Researchers at HRL Laboratories, LLC, have achieved a new milestone in 3D printing technology by developing a process that overcomes the limits of traditional ceramic parts and enables the development of high temperature, high strength ceramic components. According to HRL Sensors and Materials Laboratory Senior Scientist Dr. Tobias Schaedler, “Our team surmounted the challenges inherent in ceramics to develop an innovative material that has myriad applications in a variety of industries.”
Schaedler credited HRL’s Senior Chemical Engineer Zak Eckel and Senior Chemist Dr. Chaoyin Zhou with inventing a resin formulation that can be 3D printed into parts of virtually any shape and size. The printed resin can then be fired, converting it into a high strength, fully dense ceramic. “The resulting material can withstand ultrahigh temperatures in excess of 1700°C and exhibits strength ten times higher than similar materials,” said Schaedler.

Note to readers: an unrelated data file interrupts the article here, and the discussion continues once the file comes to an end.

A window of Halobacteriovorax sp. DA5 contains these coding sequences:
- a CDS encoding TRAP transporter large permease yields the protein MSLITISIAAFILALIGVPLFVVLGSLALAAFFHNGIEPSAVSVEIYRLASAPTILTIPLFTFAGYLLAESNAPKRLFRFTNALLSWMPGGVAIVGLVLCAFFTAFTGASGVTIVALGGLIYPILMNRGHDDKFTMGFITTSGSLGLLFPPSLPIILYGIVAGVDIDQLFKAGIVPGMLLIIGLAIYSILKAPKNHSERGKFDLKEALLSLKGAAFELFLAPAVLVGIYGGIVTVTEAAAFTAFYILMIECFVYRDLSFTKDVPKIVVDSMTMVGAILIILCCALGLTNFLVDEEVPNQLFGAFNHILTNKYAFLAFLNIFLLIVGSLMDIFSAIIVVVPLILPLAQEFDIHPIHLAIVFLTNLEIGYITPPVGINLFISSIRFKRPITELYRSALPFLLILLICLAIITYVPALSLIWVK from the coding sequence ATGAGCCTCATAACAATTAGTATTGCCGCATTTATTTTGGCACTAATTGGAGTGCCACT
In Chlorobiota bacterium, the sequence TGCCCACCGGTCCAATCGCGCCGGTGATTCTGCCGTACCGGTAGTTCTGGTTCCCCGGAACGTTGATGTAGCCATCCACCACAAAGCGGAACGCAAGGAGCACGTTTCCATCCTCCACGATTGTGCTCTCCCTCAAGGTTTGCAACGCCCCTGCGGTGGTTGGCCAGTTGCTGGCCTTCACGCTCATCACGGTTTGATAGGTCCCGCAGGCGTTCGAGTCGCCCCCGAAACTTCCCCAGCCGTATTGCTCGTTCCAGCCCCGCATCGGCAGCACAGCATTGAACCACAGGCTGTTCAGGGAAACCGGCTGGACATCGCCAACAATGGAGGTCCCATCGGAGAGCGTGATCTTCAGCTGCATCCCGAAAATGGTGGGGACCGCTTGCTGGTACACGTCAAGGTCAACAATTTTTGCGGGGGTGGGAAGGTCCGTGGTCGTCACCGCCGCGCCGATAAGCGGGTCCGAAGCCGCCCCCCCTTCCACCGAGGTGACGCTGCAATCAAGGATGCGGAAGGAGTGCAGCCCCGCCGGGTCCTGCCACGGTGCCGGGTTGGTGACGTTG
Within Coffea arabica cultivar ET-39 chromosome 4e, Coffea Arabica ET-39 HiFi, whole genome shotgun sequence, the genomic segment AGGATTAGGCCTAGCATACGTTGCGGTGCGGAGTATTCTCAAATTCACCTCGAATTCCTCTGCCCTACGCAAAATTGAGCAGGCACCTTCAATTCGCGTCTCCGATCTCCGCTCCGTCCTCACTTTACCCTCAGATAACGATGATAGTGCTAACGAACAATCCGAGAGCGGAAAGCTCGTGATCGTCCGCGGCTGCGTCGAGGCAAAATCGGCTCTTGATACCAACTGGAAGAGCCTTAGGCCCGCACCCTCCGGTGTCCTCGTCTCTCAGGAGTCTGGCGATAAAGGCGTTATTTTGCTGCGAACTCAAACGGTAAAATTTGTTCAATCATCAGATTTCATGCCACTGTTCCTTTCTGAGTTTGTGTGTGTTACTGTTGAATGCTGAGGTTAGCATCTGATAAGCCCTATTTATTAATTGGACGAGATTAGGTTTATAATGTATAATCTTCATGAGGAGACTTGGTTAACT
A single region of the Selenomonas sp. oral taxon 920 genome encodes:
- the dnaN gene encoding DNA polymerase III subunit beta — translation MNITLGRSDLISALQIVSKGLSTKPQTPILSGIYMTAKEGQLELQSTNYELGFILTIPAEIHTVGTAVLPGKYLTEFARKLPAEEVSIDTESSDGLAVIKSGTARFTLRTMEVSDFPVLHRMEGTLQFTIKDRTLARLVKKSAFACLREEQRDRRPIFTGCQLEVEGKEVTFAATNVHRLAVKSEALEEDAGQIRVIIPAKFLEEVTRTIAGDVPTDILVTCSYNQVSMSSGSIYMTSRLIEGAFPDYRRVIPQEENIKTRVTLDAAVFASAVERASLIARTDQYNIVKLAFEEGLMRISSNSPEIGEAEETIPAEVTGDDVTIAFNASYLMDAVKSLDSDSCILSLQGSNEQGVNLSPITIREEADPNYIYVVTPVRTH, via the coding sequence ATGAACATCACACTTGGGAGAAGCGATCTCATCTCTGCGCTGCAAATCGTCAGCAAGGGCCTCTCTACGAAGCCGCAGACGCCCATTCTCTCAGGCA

This innovative process enables additive manufacturing of complex shaped ceramic parts. “Ceramics are much more difficult to process than polymers or metals because they cannot be cast or machined easily,” said Schaedler. Traditionally, ceramic parts are consolidated from powders by sintering, which introduces porosity and limits both achievable shapes and final strength. “With our new 3D printing process, we can take full advantage of the many desirable properties of this silicon oxycarbide ceramic, including high hardness, strength and temperature capability, as well as resistance to abrasion and corrosion,” said Schaedler.
According to Schaedler, the novel process and material have the potential to be used in a wide range of applications. “Everything from large components in jet engines and hypersonic vehicles to intricate parts in microelectromechanical systems and electronic device packaging could be fabricated,” he said.
A video is available for attachment at: https://youtu.be/K15VyqHN11E
The HRL team’s research paper, “Additive Manufacturing of Polymer Derived Ceramics,” has been published in the January 1st edition of Science.